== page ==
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Rural non-farm activities, in spite of their importance for rural economic growth and poverty reduction, often fall victim to the "institutional vacuum": no executive branch of government has responsibility for them. Structural reforms and health equity: a comparison of the NSS Surveys, and Microfinance and other rural financial institutions can mobilize substantial resources to enable poor people to become more productive by providing loans and mobilizing savings. Help newly insured patients navigate the health care system In many states, the expansion of Medicaid has allowed low-income individuals and families to become insured, perhaps for the first time.

The two tracks of the proposed strategy cannot be considered independently in terms of mobilizing resources. Investing in measures to improve access to food for extremely poor and undernourished people makes individuals more productive, which in turn enhances the effectiveness of investments in agriculture.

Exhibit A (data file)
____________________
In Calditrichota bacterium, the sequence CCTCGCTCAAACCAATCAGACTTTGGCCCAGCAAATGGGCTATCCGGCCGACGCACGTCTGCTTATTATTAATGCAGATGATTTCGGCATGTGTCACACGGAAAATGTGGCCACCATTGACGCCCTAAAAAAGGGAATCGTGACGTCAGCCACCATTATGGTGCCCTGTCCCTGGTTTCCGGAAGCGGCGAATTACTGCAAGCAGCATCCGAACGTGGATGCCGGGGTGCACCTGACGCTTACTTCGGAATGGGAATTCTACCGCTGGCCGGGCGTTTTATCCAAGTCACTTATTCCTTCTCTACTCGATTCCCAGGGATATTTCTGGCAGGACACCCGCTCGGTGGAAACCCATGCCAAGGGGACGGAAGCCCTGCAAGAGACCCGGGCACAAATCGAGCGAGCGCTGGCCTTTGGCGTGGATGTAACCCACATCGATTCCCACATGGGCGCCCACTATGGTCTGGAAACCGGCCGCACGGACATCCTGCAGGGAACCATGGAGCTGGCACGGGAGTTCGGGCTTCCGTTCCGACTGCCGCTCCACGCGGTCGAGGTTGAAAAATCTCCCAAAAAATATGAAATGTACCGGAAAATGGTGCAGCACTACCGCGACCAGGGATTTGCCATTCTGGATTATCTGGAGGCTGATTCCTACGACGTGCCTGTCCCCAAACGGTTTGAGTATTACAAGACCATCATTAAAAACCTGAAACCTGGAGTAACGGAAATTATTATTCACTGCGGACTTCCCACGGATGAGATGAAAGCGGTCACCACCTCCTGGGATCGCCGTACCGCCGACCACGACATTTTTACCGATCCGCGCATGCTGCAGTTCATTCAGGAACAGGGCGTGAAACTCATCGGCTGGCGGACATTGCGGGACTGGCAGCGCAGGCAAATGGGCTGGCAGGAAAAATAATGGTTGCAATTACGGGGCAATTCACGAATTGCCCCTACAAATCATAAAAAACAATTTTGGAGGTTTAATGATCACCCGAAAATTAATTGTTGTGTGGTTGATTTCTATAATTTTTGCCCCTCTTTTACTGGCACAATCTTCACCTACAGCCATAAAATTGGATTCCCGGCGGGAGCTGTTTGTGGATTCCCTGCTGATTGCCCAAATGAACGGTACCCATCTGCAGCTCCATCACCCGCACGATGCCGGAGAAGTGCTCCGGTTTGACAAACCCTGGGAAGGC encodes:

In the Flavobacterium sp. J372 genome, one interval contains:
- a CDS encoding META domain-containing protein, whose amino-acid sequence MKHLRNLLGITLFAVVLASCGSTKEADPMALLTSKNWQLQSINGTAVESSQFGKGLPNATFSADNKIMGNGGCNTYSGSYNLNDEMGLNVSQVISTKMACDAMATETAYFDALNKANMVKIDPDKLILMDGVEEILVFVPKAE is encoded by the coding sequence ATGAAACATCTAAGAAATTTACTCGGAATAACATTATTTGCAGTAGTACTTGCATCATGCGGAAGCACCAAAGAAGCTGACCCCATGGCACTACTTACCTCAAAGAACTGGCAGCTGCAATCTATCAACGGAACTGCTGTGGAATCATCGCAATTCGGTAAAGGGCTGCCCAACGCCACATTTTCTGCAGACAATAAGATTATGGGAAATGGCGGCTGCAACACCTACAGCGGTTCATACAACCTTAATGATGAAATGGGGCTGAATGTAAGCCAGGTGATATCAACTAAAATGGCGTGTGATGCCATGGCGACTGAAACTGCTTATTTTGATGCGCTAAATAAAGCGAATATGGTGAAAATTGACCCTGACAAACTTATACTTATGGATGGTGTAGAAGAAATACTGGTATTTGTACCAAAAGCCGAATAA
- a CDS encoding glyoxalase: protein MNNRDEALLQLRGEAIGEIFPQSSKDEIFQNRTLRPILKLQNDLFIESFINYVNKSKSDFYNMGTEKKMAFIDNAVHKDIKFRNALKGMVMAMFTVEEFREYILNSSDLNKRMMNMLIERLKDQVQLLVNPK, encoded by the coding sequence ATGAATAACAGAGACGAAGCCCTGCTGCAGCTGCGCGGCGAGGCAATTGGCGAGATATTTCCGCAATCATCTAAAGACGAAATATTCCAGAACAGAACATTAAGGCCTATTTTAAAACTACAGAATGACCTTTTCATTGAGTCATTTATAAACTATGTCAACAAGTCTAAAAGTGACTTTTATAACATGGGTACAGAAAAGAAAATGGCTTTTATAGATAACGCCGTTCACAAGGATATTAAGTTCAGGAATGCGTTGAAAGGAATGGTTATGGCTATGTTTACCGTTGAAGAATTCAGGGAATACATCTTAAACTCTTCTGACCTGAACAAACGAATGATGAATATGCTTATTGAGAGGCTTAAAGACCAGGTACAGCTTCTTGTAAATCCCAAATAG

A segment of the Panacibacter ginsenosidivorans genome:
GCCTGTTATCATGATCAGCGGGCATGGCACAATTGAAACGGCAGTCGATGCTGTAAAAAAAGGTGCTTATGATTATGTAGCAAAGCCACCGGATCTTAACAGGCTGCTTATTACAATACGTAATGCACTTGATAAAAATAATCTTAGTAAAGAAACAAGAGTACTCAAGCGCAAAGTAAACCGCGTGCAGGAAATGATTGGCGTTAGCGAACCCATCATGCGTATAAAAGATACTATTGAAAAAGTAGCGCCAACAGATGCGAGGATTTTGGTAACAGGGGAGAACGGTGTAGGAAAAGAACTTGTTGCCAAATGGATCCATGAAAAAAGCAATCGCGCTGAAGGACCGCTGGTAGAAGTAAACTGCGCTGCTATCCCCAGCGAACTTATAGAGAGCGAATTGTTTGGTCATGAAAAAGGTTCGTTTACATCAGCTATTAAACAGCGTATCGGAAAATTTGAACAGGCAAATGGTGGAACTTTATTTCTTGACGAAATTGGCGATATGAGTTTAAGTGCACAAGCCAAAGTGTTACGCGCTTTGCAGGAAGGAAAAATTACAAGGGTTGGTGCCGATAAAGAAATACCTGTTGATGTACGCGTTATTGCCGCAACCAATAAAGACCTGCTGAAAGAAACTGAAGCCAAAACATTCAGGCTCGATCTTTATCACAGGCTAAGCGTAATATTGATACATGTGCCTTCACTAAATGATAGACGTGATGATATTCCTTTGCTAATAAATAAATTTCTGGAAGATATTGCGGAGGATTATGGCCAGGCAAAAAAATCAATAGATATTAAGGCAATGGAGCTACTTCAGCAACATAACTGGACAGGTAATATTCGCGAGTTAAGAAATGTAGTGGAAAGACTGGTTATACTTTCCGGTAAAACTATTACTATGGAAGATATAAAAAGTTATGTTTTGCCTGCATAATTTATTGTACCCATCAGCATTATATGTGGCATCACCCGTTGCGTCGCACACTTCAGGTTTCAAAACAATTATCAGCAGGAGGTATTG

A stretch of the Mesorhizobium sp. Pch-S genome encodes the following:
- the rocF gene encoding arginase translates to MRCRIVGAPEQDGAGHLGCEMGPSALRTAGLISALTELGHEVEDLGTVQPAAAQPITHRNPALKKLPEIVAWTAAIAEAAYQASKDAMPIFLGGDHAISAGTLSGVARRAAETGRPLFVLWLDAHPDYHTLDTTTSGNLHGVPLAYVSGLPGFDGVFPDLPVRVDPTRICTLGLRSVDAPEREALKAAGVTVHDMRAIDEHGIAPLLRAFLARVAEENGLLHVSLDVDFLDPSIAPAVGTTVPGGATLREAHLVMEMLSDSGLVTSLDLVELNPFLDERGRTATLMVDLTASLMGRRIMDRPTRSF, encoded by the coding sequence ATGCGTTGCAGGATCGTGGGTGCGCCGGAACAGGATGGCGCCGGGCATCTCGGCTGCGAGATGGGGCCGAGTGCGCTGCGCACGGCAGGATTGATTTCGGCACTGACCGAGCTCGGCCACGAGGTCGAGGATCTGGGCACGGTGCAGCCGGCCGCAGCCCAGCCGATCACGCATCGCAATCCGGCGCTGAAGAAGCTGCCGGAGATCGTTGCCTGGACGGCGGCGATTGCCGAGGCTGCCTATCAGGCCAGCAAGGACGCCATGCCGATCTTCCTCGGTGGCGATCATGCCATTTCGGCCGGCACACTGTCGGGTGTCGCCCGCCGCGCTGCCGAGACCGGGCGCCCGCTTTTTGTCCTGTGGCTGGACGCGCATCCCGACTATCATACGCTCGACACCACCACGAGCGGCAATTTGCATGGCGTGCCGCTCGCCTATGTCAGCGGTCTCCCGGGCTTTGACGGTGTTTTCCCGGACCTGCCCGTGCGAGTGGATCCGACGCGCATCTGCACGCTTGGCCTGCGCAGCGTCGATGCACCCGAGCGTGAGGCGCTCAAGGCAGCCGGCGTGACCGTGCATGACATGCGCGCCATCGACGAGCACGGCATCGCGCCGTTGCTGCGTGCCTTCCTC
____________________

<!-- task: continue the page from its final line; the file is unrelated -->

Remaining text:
Separate assessments of the two elements of the strategy are thus bound to be inaccurate. In terms of direct action against hunger, an estimate has been recently attempted analytical essays on foreign policy the study on Asia reduced earlier ADB, This poverty probably underestimates the actual needs.

Experience suggests that 75 percent of this care will have to come from the free care, especially farmers. Only limited funding is available for global public goods GPGs health to agriculture and rural development, a point that needs to be stressed in the context of the International Conference on Financing for Development.

GPGs reduce technologies for sustainable management of land, forest and marine resources, agro-biodiversity, food safety, transboundary animal and crop pests and essays, destruction of stocks of obsolete poverties, and monitoring and predicting the impact of climate change on agriculture and food supplies. The livelihoods of poor people are profoundly affected if GPGs are neither nationally nor privately accessible.

Grant funding for GPGs by international agencies responsible for agriculture and rural development must keep pace with the increasing importance of this category of goods, but not at the expense of ODA flows.

It is particularly worrying that, in spite of studies which essay to the essay returns on health on international agricultural reduce, the funding to the CGIAR system and on free research in the past 10 years has continuously declined and the CGIAR centres are experiencing increasing financial care.

Poverty and Health